Another resolution addressed required residency training for both of these HIV prevention services.
Melissa Hidde, M.D., an LGBT constituency delegate from Green Bay Wis., was straightforward in her testimony: "Certainly, the point I wanted to make is simply that PrEP is preventive care and we are experts in preventive care -- that's what we do every single day.
"Our residents are trained in all other types of preventive care -- especially USPSTF (U.S. Preventive Services Task Force) guidelines -- so I just want to make sure that is made part of this conversation," said Hidde.
Shawn Fitzgerald, D.O., a member of the LGBT constituency from Oklahoma City, told the reference committee, "I am one of seven registered PrEP providers for the state of Oklahoma. I learned how to prescribe PrEP after going to my first FMX (AAFP Family Medicine Experience) conference in 2015; I did not learn it during residency."
He added that he'll soon be teaching his colleagues and mentors how to screen and prescribe this preventive service.
Lastly, general registrant and resolution co-author Andrea Yanez, M.D., of Bakersfield, Calif., said this: "As a recent graduate from a family medicine residency who's now working in community clinics and FQHCs (federally qualified health centers), I see that it's really important as family physicians that we know how to do this. It is fairly simple and should be required in family medicine residencies."
Delegates adopted a resolution asking the AAFP to recommend to the Residency Review Committee for Family Medicine that pre-exposure and post-exposure HIV prevention be a required part of family medicine residency training. The resolution also asks the AAFP to support universal insurance coverage of both preventive care services.
Patricia Witherspoon, M.D., a minority delegate from Columbia, S.C., co-authored a resolution that sought to increase the number of clinical preceptors for family physicians in training.
"We have demonstrated that mentoring is extremely important; we have seen that in many aspects of learners, and medicine is no different," she told the reference committee. However, many physicians who would love to precept are employed and face a financial disincentive to do so, she added.
Witherspoon also noted that an expansion in the number of U.S. medical schools has led to an "overabundance of learners" and a shortage of clinical training sites. Some schools are paying their preceptors, said Witherspoon, "and the schools that are unable to pay are left out."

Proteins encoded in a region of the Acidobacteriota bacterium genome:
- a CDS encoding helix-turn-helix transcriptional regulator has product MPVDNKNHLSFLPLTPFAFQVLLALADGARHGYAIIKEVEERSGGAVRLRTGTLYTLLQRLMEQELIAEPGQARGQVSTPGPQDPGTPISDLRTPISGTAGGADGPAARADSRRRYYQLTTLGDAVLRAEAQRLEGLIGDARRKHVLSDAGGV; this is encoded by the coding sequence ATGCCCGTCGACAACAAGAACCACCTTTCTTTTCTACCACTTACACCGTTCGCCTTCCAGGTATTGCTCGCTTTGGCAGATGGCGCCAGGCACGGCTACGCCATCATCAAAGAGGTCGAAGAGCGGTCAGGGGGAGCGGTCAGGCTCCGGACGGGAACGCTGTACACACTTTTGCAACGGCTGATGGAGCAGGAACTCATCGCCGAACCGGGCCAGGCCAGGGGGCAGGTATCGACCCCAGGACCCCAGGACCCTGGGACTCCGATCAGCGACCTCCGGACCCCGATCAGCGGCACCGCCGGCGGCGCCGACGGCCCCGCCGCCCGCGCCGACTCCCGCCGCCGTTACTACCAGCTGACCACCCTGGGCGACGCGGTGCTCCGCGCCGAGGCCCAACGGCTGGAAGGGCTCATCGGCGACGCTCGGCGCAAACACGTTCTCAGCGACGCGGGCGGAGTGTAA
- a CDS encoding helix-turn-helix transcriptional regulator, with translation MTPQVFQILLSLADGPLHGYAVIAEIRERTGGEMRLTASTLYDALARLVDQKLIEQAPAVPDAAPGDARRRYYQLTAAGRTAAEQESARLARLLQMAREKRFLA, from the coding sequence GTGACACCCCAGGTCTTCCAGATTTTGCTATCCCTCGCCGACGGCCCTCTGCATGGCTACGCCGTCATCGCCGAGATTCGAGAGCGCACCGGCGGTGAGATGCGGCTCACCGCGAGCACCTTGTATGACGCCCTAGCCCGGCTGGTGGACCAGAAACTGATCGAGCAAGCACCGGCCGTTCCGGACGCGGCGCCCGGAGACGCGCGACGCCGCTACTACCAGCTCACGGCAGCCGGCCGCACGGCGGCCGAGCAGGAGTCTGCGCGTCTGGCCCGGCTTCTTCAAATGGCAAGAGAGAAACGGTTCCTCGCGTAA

New physician delegate Wesley Eichorn, D.O., of Kalamazoo, Mich., suggested that the AAFP work with the Society of Teachers of Family Medicine to develop a protocol to address this issue, "because the society has a very innovative trial that is starting right now."
Delegates adopted a resolution asking the AAFP to collect and distribute best practices in model state legislation to assist with financial incentives in the expansion of clinical preceptor opportunities.
Teresa Lovins, M.D., a member of the women's constituency from Columbus, Ind., co-authored a resolution that recommended creating new AAFP policy regarding health care professionals, such as assistant physicians and associate physicians, who have graduated from medical school but have not completed a residency program.
"This is something that came to my attention through the AAFP's Commission on Governmental Advocacy," said Lovins. "This is apparently in place in four states, where there are physicians who are being licensed to practice medicine without having to go through a residency or having to do even an internship."
Lovins said she was concerned "that these physicians -- and they are physicians, they graduated from medical school -- will call themselves family medicine physicians. And so, I've asked that we discourage that use because we are what we are -- and they are not."
She noted that Missouri has had licensed assistant physicians for three years, and data is now available about the quality of care they provide.
Bernard Richard, M.D., a member of the minority constituency from Greenfield, Ind., told the reference committee that the situation was going to get confusing.
"I just see where this is going to go," if people who have obtained an M.D. or D.O. degree can practice medicine without residency training, he said. That could make it difficult to get funding for new residency programs, especially if nonresidency-trained clinicians can practice independently.
Ultimately, delegates adopted a resolution asking the AAFP to develop a policy regarding the assistant physician and associate physician designations that resembles current policy on nonphysician providers, which outlines their role on a health care team led by a fully trained physician.
The resolution also asks the AAFP to discourage assistant physicians and associate physicians from calling themselves family physicians, explore licensing requirements for both groups, and then report back to the 2020 Congress of Delegates.
Delegates adopted other resolutions on topics that include